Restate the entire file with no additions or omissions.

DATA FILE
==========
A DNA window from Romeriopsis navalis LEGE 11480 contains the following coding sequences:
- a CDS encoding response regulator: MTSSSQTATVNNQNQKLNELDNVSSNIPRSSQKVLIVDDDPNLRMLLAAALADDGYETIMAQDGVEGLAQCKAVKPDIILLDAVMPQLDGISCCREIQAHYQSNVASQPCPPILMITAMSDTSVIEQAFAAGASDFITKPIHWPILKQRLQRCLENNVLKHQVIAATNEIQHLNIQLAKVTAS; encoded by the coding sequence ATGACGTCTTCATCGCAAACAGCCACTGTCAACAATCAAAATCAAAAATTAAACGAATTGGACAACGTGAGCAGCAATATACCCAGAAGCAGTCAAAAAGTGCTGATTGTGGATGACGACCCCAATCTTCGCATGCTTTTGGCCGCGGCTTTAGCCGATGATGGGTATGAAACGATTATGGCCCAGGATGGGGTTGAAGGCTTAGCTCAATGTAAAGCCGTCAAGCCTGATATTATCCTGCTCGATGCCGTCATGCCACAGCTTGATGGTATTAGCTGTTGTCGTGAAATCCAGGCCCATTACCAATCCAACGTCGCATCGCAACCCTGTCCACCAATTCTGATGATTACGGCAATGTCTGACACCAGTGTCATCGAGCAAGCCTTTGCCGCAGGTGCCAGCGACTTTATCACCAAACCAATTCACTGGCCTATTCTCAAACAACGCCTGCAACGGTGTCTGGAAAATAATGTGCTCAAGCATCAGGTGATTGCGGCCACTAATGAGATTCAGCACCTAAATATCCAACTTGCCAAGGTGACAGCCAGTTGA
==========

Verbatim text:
A DNA window from Romeriopsis navalis LEGE 11480 contains the following coding sequences:
- a CDS encoding response regulator: MTSSSQTATVNNQNQKLNELDNVSSNIPRSSQKVLIVDDDPNLRMLLAAALADDGYETIMAQDGVEGLAQCKAVKPDIILLDAVMPQLDGISCCREIQAHYQSNVASQPCPPILMITAMSDTSVIEQAFAAGASDFITKPIHWPILKQRLQRCLENNVLKHQVIAATNEIQHLNIQLAKVTAS; encoded by the coding sequence ATGACGTCTTCATCGCAAACAGCCACTGTCAACAATCAAAATCAAAAATTAAACGAATTGGACAACGTGAGCAGCAATATACCCAGAAGCAGTCAAAAAGTGCTGATTGTGGATGACGACCCCAATCTTCGCATGCTTTTGGCCGCGGCTTTAGCCGATGATGGGTATGAAACGATTATGGCCCAGGATGGGGTTGAAGGCTTAGCTCAATGTAAAGCCGTCAAGCCTGATATTATCCTGCTCGATGCCGTCATGCCACAGCTTGATGGTATTAGCTGTTGTCGTGAAATCCAGGCCCATTACCAATCCAACGTCGCATCGCAACCCTGTCCACCAATTCTGATGATTACGGCAATGTCTGACACCAGTGTCATCGAGCAAGCCTTTGCCGCAGGTGCCAGCGACTTTATCACCAAACCAATTCACTGGCCTATTCTCAAACAACGCCTGCAACGGTGTCTGGAAAATAATGTGCTCAAGCATCAGGTGATTGCGGCCACTAATGAGATTCAGCACCTAAATATCCAACTTGCCAAGGTGACAGCCAGTTGA